As macular degeneration took her eyesight, she had to let go of doing many of the things that brought her such joy. When she no longer could read, she found talking books through which she could still enjoy her stories. She loved visiting with her grown children, her grandchildren and great-grandchildren whether in-person or on the phone.

Some of her favorite flowers were Rhododendrons, Roses, Lilacs, and delphinium. She collected music boxes, Hummel figurines, and angels which filled up lots of shelves and bookcases in her home.

She used to love driving and took many trips around the country visiting family and friends, meeting many new family members through her genealogy research. She loved Mount Rainier, calling it “her mountain”, which she visited often when her daughter Diana lived outside the Mount Rainier park entrance. She even organized one of the big family reunions she liked to plan to take place on her mountain.

As everyone does, Jeanne aged and found it harder to get around. Just before Thanksgiving in 2018 she fell while trying to get dressed and fractured her shoulder. She was taken to the emergency room where she was given morphine for the pain. Unfortunately, the problem she had with swallowing caused her to aspirate some of the medicine into her lungs. This caused her respiratory and renal systems to shut down. She was on life support for several days, but when they finally took her off the ventilator, she thankfully was able to breathe on her own again and her kidneys had started working again.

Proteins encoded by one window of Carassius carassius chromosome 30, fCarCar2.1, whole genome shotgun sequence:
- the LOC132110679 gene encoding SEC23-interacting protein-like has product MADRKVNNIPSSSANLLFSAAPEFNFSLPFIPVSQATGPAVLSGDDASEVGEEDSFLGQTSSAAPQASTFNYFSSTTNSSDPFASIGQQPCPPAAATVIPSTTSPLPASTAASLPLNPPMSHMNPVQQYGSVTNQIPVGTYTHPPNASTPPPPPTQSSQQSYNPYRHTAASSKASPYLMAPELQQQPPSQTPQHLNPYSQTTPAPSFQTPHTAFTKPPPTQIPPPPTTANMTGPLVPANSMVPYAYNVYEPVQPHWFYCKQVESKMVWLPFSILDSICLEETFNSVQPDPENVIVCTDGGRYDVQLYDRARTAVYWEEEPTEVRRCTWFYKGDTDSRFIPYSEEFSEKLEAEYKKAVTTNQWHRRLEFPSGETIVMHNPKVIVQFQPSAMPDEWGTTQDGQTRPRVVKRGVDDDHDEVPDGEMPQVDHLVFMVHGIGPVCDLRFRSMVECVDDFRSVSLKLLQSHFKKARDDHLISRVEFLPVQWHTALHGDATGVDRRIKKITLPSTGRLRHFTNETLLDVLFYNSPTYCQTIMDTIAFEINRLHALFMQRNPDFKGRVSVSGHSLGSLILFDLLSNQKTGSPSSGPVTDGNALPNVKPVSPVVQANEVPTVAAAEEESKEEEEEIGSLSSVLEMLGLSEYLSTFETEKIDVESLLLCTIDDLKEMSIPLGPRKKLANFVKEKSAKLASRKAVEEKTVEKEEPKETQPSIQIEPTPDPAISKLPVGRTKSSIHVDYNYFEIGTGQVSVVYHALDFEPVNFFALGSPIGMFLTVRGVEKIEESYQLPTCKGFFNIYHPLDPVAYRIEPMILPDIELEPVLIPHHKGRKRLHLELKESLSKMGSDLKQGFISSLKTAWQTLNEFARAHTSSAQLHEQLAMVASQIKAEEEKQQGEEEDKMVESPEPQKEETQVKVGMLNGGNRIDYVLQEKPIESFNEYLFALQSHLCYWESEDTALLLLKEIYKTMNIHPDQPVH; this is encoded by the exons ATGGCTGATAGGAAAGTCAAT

As she began to improve, the hospital talked of sending her long-term to a skilled nursing facility, but her children did not want her there and she wanted to be home. At that point a hospice team talked with Dan and Diana and explained that the damage done by the morphine could not be reversed, that they expected her to have less than 6 months to live. They offered hospice services so that Jeanne could be made as comfortable as possible at home for whatever time was left. Her children were devastated but wanted her to be at home.